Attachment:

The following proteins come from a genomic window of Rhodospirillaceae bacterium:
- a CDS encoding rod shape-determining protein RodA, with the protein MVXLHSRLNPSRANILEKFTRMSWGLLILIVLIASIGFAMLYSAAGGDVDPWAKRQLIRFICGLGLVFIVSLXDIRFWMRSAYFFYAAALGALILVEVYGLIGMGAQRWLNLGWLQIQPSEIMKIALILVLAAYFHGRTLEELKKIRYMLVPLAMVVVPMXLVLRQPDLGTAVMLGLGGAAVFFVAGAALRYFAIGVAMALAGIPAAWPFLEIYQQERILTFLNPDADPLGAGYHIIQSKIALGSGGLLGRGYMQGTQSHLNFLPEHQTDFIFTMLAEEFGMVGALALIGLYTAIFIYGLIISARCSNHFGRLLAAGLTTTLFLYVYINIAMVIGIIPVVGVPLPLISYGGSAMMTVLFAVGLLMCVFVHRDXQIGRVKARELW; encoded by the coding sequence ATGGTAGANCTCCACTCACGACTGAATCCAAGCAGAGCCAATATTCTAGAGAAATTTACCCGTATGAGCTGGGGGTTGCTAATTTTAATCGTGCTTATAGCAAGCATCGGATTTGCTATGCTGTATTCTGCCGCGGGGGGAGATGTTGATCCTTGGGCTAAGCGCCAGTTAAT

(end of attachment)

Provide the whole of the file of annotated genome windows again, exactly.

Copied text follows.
The following proteins come from a genomic window of Rhodospirillaceae bacterium:
- a CDS encoding rod shape-determining protein RodA, with the protein MVXLHSRLNPSRANILEKFTRMSWGLLILIVLIASIGFAMLYSAAGGDVDPWAKRQLIRFICGLGLVFIVSLXDIRFWMRSAYFFYAAALGALILVEVYGLIGMGAQRWLNLGWLQIQPSEIMKIALILVLAAYFHGRTLEELKKIRYMLVPLAMVVVPMXLVLRQPDLGTAVMLGLGGAAVFFVAGAALRYFAIGVAMALAGIPAAWPFLEIYQQERILTFLNPDADPLGAGYHIIQSKIALGSGGLLGRGYMQGTQSHLNFLPEHQTDFIFTMLAEEFGMVGALALIGLYTAIFIYGLIISARCSNHFGRLLAAGLTTTLFLYVYINIAMVIGIIPVVGVPLPLISYGGSAMMTVLFAVGLLMCVFVHRDXQIGRVKARELW; encoded by the coding sequence ATGGTAGANCTCCACTCACGACTGAATCCAAGCAGAGCCAATATTCTAGAGAAATTTACCCGTATGAGCTGGGGGTTGCTAATTTTAATCGTGCTTATAGCAAGCATCGGATTTGCTATGCTGTATTCTGCCGCGGGGGGAGATGTTGATCCTTGGGCTAAGCGCCAGTTAAT